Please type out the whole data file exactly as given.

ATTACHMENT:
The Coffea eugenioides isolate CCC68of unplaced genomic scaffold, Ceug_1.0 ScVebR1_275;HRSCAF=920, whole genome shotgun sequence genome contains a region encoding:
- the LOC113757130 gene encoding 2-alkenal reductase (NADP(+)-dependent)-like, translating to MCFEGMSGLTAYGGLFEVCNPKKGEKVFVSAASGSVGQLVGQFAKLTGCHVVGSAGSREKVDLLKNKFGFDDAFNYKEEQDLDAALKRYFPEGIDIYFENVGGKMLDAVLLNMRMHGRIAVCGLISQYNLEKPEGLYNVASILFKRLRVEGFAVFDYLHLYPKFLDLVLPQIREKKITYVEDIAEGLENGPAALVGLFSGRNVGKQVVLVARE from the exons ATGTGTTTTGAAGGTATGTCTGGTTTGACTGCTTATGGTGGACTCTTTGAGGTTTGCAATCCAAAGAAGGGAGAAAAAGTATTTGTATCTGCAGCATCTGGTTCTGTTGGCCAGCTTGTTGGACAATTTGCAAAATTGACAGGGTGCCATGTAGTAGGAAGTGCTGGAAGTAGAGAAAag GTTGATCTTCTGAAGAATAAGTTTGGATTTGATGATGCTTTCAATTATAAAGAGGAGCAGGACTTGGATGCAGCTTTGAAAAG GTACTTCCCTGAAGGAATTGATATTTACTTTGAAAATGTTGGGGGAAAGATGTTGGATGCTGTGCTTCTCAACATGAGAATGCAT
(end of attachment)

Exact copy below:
The Coffea eugenioides isolate CCC68of unplaced genomic scaffold, Ceug_1.0 ScVebR1_275;HRSCAF=920, whole genome shotgun sequence genome contains a region encoding:
- the LOC113757130 gene encoding 2-alkenal reductase (NADP(+)-dependent)-like, translating to MCFEGMSGLTAYGGLFEVCNPKKGEKVFVSAASGSVGQLVGQFAKLTGCHVVGSAGSREKVDLLKNKFGFDDAFNYKEEQDLDAALKRYFPEGIDIYFENVGGKMLDAVLLNMRMHGRIAVCGLISQYNLEKPEGLYNVASILFKRLRVEGFAVFDYLHLYPKFLDLVLPQIREKKITYVEDIAEGLENGPAALVGLFSGRNVGKQVVLVARE from the exons ATGTGTTTTGAAGGTATGTCTGGTTTGACTGCTTATGGTGGACTCTTTGAGGTTTGCAATCCAAAGAAGGGAGAAAAAGTATTTGTATCTGCAGCATCTGGTTCTGTTGGCCAGCTTGTTGGACAATTTGCAAAATTGACAGGGTGCCATGTAGTAGGAAGTGCTGGAAGTAGAGAAAag GTTGATCTTCTGAAGAATAAGTTTGGATTTGATGATGCTTTCAATTATAAAGAGGAGCAGGACTTGGATGCAGCTTTGAAAAG GTACTTCCCTGAAGGAATTGATATTTACTTTGAAAATGTTGGGGGAAAGATGTTGGATGCTGTGCTTCTCAACATGAGAATGCAT